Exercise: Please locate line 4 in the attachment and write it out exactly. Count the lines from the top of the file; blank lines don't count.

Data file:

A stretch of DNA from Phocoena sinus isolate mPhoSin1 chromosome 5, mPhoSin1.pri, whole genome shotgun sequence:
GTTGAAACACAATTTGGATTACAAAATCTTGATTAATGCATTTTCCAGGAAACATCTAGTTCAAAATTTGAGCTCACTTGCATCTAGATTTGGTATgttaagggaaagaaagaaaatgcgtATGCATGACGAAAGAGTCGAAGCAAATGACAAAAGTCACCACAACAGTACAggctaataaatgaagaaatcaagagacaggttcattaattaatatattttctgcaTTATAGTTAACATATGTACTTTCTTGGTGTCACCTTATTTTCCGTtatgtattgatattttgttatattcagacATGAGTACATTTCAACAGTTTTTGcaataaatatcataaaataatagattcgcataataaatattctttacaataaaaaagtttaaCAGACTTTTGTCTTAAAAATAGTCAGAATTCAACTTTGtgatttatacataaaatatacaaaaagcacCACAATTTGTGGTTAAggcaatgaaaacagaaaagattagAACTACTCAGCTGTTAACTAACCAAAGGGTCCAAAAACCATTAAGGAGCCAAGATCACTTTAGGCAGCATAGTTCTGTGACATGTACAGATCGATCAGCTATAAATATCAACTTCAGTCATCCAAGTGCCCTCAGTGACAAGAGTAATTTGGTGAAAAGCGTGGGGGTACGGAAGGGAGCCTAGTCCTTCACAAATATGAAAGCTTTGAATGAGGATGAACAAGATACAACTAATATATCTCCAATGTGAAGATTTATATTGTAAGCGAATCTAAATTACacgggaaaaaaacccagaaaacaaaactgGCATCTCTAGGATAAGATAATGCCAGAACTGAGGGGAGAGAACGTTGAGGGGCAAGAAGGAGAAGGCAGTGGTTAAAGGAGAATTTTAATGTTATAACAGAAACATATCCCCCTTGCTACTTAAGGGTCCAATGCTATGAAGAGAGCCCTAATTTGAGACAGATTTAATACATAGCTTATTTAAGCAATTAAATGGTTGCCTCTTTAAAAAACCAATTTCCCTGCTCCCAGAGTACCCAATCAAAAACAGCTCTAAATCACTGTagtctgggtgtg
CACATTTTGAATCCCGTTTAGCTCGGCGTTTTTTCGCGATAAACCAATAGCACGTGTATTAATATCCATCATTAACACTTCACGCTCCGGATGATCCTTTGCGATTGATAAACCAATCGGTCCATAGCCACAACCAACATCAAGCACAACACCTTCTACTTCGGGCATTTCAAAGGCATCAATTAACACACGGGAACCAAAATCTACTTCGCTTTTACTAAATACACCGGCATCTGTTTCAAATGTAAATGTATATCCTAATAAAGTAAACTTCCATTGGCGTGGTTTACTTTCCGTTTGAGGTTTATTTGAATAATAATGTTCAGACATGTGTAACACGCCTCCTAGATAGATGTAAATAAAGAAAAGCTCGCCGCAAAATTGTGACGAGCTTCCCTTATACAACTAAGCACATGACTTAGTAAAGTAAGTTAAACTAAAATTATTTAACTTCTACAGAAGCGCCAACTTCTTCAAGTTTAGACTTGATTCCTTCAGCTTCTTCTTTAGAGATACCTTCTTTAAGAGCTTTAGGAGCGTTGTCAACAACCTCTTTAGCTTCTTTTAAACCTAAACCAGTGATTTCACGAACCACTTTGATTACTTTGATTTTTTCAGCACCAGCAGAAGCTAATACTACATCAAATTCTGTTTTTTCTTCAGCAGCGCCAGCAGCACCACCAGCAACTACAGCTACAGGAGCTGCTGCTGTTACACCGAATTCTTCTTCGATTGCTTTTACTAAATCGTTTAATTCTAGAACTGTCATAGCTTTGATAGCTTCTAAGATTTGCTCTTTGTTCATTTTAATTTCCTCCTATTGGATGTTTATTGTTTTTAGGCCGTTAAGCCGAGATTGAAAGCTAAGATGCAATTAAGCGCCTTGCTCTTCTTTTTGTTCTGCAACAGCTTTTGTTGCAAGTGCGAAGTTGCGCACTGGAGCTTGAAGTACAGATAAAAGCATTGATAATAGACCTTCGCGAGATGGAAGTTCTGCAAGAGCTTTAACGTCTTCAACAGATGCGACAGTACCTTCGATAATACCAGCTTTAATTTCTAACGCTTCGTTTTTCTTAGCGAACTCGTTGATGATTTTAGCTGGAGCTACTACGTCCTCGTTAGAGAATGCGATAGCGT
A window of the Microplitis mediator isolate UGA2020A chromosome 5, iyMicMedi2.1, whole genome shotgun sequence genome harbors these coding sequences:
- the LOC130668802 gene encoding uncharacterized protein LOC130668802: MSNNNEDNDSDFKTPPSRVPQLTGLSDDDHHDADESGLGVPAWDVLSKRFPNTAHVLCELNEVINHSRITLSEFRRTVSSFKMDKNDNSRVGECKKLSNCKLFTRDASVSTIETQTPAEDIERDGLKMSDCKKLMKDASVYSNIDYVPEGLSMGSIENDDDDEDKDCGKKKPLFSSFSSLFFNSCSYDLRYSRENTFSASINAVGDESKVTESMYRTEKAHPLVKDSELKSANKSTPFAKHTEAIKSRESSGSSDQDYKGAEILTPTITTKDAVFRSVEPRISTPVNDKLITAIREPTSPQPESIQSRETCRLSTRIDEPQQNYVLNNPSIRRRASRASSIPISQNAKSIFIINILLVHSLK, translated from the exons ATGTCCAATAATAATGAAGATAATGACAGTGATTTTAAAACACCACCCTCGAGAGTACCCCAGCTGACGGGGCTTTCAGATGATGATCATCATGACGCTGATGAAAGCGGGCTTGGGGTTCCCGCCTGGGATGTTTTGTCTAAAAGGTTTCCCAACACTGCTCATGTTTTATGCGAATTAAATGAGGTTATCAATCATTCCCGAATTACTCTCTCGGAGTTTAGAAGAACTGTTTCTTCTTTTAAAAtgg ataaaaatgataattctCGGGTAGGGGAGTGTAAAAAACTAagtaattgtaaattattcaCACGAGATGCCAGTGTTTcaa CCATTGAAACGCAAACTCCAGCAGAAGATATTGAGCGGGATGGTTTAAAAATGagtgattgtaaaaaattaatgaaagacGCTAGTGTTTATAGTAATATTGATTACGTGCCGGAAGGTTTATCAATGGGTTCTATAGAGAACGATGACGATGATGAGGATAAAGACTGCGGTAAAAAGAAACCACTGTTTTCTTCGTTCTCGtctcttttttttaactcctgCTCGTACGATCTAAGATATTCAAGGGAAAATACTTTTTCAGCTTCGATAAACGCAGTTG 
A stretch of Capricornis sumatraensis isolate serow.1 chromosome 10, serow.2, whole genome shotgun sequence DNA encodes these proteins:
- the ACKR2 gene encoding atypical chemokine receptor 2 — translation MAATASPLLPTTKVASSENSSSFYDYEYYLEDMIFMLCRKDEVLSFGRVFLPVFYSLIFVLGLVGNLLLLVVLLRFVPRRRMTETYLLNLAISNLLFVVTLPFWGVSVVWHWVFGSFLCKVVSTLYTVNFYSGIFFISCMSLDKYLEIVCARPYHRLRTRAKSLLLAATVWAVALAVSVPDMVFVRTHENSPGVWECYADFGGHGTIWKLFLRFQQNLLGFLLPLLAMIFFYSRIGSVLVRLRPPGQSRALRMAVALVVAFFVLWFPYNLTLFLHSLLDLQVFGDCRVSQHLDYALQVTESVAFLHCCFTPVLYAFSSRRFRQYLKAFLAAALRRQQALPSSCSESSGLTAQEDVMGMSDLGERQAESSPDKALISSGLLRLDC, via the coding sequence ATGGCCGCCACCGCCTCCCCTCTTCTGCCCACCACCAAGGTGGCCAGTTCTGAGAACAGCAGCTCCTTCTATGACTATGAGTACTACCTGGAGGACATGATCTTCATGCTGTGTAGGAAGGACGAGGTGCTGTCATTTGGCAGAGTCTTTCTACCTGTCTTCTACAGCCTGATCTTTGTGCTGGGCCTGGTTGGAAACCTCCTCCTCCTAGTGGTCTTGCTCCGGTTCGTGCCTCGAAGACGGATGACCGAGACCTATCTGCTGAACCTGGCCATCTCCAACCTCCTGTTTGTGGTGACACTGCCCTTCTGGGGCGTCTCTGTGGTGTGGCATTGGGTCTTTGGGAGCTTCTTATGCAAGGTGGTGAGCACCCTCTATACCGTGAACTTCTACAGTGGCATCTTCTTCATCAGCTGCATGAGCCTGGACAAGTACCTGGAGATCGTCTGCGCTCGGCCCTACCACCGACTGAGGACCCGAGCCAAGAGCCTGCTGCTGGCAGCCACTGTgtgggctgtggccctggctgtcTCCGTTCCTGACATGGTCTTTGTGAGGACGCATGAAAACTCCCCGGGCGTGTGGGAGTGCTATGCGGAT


A window of the Microplitis mediator isolate UGA2020A chromosome 5, iyMicMedi2.1, whole genome shotgun sequence genome harbors these coding sequences: